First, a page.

Did the “Miracle Juice” seem as miraculous to our taste buds?
Kim Kardashian West allegedly loves it and uses it to treat her psoriasis. Goop calls it a “miracle juice” and advises to incorporate it into our daily routine. The media is buzzing and celery juice seems to have become the latest overnight sensation/food trend to take over America.
Psoriasis or not, we’re all here for better health. But even if a guy calling himself a medical medium and flaunting celebrity testimonials says celery juice brought his followers relief from a whole number of “acute and chronic illnesses,” for a lot of people, taking his advice of drinking 16 ounces of celery juice every morning on an empty stomach would come down to one factor: how does it taste?
As a lot of lifelong white people would, Graham Dunn and I jumped on the opportunity to try some. See our accounts and final thoughts below:
Graham’s review: “Green vomit”
Approaching the Pressed Juicery, I knew something was off right away: the place had a huge mural of Minnie Mouse splattered on the front window. “Disney: Pressed Juicery” it said.
Upon entering, finding our foreboding green sludge and ringing it up, I asked the young woman behind the counter what the sitch was with the big rodent. She told us it was a special promotion for Minnie Mouse’s 90th birthday. I asked whether Minnie Mouse liked pressed juice. She told me in the voice of someone not paid enough to answer such questions that yes, the cartoon mouse wife loves the stuff.
I, on the other hand, was not the discerning juice fanatic that the 90-year-old rat was. Upon first taste, I was in trouble.
I‘d barely opened the bottle when the smell hit. It smells like sewer water. After shaking and tasting, I found that it also tastes like a green sludge seems like it would: chunky, watery, stinky. Like taking a sip of melted candle whose scent is Despair. Yucky, milky, cold poo-water — the likes of which made me ashamed to be both a white person and a true fan of Minnie Mouse. But Maggie bought it for me so I drank it.
Maggie’s review: “Fails to captivate”
It was a cold Saturday afternoon. After minimal Google searching, I chose Pressed Juicery as a source for the allegedly magical green elixir. After wrapping up my shift, I hopped on the downtown 6 (where I ran into Graham!) and got off two stops later on Lafayette street.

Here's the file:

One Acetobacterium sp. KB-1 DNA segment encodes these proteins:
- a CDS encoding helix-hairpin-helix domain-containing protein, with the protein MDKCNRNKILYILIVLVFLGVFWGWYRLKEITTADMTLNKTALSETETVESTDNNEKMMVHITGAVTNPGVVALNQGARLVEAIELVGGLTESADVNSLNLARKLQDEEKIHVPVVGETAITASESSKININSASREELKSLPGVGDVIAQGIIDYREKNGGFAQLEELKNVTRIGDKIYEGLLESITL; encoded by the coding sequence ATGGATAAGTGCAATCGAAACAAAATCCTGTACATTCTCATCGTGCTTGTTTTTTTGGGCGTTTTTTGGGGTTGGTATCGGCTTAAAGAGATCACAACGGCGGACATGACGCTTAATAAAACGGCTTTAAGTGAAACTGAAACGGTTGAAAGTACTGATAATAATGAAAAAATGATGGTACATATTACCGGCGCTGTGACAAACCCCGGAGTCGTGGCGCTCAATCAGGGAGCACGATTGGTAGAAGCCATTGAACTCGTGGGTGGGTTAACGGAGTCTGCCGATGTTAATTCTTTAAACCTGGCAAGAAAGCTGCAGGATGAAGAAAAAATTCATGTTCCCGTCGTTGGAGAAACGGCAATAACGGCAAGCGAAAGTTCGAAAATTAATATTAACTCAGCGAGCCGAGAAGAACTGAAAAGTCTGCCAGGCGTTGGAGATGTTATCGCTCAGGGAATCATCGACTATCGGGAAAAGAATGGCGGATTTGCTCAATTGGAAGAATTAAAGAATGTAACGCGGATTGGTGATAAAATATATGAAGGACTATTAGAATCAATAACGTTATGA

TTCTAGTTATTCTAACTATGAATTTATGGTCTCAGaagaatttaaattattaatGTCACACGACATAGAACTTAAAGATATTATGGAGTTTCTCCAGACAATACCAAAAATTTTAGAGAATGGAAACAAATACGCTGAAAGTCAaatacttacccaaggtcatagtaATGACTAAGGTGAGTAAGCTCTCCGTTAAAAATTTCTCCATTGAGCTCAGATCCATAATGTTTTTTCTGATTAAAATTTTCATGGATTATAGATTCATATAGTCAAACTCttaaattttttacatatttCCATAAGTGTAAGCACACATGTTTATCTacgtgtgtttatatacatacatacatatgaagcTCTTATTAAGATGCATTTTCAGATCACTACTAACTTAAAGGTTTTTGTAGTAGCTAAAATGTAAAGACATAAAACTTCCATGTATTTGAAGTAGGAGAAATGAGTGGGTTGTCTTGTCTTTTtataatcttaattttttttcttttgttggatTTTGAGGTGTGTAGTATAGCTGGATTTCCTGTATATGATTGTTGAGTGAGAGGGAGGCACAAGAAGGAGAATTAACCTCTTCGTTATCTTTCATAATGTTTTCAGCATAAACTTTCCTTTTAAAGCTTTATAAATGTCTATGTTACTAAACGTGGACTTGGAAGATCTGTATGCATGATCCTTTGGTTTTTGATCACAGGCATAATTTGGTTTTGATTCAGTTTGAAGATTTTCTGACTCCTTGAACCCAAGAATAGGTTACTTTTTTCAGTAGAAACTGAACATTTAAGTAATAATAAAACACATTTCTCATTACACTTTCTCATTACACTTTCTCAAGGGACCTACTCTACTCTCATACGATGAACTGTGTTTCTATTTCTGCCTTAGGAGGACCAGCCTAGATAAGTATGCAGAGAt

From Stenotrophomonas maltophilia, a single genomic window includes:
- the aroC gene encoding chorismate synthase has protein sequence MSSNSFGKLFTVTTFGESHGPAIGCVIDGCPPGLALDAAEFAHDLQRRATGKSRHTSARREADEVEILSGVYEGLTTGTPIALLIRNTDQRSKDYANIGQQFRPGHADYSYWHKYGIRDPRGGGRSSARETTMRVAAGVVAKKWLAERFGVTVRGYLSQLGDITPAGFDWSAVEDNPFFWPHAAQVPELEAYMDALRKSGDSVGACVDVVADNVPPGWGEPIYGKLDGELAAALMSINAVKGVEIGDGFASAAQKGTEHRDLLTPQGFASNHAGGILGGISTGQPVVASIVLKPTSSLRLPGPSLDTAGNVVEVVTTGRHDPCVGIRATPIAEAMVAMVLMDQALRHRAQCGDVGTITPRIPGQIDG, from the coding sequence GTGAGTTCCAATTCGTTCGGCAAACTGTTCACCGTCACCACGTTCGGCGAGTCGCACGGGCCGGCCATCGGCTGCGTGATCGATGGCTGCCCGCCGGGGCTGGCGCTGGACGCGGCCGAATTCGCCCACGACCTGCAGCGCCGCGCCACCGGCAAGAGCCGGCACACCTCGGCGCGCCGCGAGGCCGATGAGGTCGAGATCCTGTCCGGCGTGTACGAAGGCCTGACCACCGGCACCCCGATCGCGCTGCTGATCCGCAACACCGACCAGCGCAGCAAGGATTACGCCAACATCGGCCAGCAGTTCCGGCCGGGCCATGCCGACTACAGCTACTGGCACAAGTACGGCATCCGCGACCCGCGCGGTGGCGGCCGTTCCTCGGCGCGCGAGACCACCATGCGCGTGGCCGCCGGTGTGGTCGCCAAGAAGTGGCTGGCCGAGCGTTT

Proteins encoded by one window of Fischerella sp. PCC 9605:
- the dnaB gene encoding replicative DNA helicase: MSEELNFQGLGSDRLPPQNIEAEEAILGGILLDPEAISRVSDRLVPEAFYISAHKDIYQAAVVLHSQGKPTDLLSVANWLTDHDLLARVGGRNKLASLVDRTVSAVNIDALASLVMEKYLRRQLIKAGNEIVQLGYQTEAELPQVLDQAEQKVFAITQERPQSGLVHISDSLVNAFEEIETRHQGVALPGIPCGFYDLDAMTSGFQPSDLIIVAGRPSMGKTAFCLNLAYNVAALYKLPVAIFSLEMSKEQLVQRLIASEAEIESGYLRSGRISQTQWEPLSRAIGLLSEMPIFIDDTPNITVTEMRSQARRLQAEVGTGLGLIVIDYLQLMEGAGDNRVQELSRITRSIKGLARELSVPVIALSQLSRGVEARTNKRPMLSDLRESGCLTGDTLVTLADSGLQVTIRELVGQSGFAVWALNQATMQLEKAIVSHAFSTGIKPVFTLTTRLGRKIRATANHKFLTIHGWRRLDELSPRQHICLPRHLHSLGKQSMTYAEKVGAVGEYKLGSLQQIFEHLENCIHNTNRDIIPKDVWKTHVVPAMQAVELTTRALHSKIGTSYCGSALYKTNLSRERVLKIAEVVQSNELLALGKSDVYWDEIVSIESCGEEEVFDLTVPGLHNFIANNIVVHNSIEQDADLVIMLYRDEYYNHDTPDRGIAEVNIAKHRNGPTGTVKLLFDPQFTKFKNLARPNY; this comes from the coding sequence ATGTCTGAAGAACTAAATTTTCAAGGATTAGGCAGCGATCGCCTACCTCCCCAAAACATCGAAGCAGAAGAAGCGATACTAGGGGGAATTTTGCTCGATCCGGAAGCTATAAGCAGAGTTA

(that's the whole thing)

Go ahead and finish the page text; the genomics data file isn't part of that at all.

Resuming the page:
As we were buying our two bottles, plus an orange turmeric vitamin C juice because they had a 3 for $15 weekend deal, Graham wouldn’t stop talking about a big Minnie Mouse poster displayed on the window.
We decided to head to Kimmel for the tasting. After arriving and settling down on the orange corner couch: me, under the NYU Florence poster and Graham, under the NYU Madrid one, we got to the moment of truth.
Shaking the bottle is necessary otherwise the pulpy stuff separates from the water and settles at the bottom half of the bottle. So we did, making sure all the rules were followed so nothing hindered the drink’s authentic taste to come forward.
We took a sip. Graham first and I second.
After our last attempt to break the white people stereotype and hate on pumpkin spiced lattes failed, we were determined to not love celery juice. I’m not sure how much of a role the psychology played in the outcome, or how much of it was smelling the stuff that reminded me overwhelmingly of cilantro beforehand but when I took that first sip, I almost spit it out.
It tasted exactly like what I expected something liquid and green to taste like. So bad. So blah. So meh. Maybe if we got it in a covered-up plastic container and drank it with a straw à la an iced coffee it would have been be better, but I’m not checking to see if that’s true.
Graham stuck it out — determined not to waste the money and to see if he potentially “got used” to the drink, he finished the ENTIRE bottle. So brave. I gave my 99% full bottle to Graham’s freshman roommate we ran into, Pedro.